SHE WAS ALWAYS the person who brought everyone else together — the magnet, friends called her — so they traveled from across the world to see Sarah Burke one final time. High school classmates came from the East Coast, and family members flew in from Canada. Professional athletes traveled from Norway, Sweden and Japan. They arrived en masse at a hospital in Park City, Utah, spilling from Burke’s room into the general waiting area and the hallways until, finally, doctors found a conference room big enough to accommodate them.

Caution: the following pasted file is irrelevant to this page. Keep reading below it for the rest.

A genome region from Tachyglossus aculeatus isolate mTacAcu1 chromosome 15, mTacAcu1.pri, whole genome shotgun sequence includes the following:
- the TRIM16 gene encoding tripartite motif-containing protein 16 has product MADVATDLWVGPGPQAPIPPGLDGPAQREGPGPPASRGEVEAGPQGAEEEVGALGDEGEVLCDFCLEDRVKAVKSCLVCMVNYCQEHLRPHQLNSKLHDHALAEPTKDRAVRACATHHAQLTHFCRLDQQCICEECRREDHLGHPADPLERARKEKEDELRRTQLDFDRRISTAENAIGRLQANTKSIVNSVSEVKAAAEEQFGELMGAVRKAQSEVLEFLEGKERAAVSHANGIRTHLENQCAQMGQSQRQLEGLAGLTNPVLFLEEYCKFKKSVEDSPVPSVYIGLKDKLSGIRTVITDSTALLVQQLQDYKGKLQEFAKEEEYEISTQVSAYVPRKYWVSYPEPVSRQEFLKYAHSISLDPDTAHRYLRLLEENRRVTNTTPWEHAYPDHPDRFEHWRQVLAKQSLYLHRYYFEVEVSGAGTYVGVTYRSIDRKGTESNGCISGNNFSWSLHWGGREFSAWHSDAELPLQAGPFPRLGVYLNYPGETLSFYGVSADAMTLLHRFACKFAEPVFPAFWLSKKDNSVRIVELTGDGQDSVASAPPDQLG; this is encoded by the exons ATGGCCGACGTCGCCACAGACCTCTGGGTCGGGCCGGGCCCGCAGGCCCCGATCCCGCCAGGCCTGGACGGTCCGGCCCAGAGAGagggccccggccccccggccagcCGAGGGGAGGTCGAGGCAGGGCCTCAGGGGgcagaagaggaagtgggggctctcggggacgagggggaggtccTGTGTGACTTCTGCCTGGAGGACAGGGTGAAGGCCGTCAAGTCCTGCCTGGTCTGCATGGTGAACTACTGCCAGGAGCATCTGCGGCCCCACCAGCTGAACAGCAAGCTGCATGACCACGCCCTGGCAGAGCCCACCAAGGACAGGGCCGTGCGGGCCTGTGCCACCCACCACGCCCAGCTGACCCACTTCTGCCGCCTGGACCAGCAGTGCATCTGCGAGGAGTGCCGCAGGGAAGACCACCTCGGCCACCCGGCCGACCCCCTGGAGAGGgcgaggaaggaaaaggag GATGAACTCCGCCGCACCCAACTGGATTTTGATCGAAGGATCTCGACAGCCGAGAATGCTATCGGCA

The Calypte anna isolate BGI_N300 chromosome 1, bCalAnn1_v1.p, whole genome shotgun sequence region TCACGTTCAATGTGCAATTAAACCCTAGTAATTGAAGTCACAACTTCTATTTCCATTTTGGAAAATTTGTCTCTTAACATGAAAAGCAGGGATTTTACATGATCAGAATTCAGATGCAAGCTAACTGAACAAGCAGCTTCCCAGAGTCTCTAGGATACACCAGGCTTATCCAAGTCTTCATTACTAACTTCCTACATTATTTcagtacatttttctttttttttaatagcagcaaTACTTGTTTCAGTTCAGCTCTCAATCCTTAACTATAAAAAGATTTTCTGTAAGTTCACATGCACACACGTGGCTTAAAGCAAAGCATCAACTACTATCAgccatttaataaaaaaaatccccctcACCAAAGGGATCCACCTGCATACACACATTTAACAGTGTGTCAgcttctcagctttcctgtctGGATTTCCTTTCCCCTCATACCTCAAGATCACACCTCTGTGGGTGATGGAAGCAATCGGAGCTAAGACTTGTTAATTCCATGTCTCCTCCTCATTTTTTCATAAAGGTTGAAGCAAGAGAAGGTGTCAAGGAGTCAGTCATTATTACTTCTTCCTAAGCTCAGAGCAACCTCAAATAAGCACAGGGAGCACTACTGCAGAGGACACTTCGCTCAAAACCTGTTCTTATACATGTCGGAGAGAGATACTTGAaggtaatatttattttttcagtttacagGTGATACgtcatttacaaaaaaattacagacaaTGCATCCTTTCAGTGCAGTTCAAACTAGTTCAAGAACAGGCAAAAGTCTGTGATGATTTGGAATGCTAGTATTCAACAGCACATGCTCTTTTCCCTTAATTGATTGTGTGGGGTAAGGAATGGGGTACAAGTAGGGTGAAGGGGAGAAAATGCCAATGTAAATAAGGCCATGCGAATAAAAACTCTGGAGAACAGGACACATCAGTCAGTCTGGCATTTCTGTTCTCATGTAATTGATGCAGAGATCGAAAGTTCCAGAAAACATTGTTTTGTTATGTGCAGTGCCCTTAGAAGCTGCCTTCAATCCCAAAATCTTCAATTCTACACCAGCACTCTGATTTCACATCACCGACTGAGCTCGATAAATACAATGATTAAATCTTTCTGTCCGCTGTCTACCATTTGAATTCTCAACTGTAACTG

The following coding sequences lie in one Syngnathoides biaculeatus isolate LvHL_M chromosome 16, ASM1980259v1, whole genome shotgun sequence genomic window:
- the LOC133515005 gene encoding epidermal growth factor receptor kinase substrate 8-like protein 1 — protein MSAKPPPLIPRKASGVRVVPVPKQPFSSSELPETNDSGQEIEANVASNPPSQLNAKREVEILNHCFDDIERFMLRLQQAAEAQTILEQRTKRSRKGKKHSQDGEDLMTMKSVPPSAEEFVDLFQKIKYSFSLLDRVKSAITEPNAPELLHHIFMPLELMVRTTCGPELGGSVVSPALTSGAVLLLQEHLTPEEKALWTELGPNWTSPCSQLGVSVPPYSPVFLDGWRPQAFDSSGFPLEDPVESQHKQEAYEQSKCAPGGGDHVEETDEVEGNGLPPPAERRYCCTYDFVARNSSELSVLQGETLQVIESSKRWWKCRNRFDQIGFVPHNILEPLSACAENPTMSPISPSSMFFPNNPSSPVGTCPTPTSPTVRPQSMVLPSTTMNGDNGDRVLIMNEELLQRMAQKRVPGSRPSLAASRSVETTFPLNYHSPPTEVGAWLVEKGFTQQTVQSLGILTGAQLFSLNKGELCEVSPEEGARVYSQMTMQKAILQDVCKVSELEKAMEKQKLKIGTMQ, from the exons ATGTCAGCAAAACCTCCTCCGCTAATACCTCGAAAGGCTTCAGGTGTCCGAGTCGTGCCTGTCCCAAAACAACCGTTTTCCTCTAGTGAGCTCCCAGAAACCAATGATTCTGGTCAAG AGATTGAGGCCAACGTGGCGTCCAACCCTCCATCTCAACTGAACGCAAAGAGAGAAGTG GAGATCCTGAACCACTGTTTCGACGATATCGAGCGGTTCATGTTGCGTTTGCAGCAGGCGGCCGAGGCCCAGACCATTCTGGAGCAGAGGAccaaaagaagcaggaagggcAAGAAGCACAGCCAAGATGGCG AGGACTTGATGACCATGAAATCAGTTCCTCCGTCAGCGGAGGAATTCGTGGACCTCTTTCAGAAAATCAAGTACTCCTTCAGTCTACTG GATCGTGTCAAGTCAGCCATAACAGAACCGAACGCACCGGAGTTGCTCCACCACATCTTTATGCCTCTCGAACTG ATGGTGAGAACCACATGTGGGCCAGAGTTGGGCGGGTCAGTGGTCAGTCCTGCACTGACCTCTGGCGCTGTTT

For nine terrible days in January, they sat there, waited and prayed. They rehashed questions that made no sense.
How could they remain hopeful when the most optimistic among them was lying unresponsive in the other room?
How had skiing’s most daring athlete suffered a brain hemorrhage while practicing an utterly routine trick?
Why now, just months after she had engineered her sport’s inclusion in the 2014 Winter Olympics and had become, at long last, a gold medal favorite?